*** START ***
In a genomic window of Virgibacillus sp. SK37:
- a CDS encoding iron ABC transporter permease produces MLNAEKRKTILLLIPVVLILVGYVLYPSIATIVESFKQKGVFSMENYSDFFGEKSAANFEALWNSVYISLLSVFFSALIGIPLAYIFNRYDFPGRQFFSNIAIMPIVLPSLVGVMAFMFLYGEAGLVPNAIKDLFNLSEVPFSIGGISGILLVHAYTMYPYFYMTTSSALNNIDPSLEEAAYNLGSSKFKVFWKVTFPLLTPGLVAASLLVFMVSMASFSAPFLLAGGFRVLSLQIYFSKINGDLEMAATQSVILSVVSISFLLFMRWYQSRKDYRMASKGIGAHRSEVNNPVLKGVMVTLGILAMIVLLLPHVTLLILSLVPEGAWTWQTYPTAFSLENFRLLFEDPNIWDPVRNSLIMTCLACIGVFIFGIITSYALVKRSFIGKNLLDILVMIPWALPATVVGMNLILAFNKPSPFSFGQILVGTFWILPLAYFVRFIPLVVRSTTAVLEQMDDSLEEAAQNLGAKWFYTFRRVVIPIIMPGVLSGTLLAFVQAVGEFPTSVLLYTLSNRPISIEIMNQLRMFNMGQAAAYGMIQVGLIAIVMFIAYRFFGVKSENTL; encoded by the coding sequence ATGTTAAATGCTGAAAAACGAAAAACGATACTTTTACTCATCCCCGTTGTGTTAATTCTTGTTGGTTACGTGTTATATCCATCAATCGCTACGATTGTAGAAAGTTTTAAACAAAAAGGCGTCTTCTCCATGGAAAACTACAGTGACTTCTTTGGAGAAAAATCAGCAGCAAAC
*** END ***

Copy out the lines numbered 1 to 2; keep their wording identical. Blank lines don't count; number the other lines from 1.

In a genomic window of Virgibacillus sp. SK37:
- a CDS encoding iron ABC transporter permease produces MLNAEKRKTILLLIPVVLILVGYVLYPSIATIVESFKQKGVFSMENYSDFFGEKSAANFEALWNSVYISLLSVFFSALIGIPLAYIFNRYDFPGRQFFSNIAIMPIVLPSLVGVMAFMFLYGEAGLVPNAIKDLFNLSEVPFSIGGISGILLVHAYTMYPYFYMTTSSALNNIDPSLEEAAYNLGSSKFKVFWKVTFPLLTPGLVAASLLVFMVSMASFSAPFLLAGGFRVLSLQIYFSKINGDLEMAATQSVILSVVSISFLLFMRWYQSRKDYRMASKGIGAHRSEVNNPVLKGVMVTLGILAMIVLLLPHVTLLILSLVPEGAWTWQTYPTAFSLENFRLLFEDPNIWDPVRNSLIMTCLACIGVFIFGIITSYALVKRSFIGKNLLDILVMIPWALPATVVGMNLILAFNKPSPFSFGQILVGTFWILPLAYFVRFIPLVVRSTTAVLEQMDDSLEEAAQNLGAKWFYTFRRVVIPIIMPGVLSGTLLAFVQAVGEFPTSVLLYTLSNRPISIEIMNQLRMFNMGQAAAYGMIQVGLIAIVMFIAYRFFGVKSENTL; encoded by the coding sequence ATGTTAAATGCTGAAAAACGAAAAACGATACTTTTACTCATCCCCGTTGTGTTAATTCTTGTTGGTTACGTGTTATATCCATCAATCGCTACGATTGTAGAAAGTTTTAAACAAAAAGGCGTCTTCTCCATGGAAAACTACAGTGACTTCTTTGGAGAAAAATCAGCAGCAAAC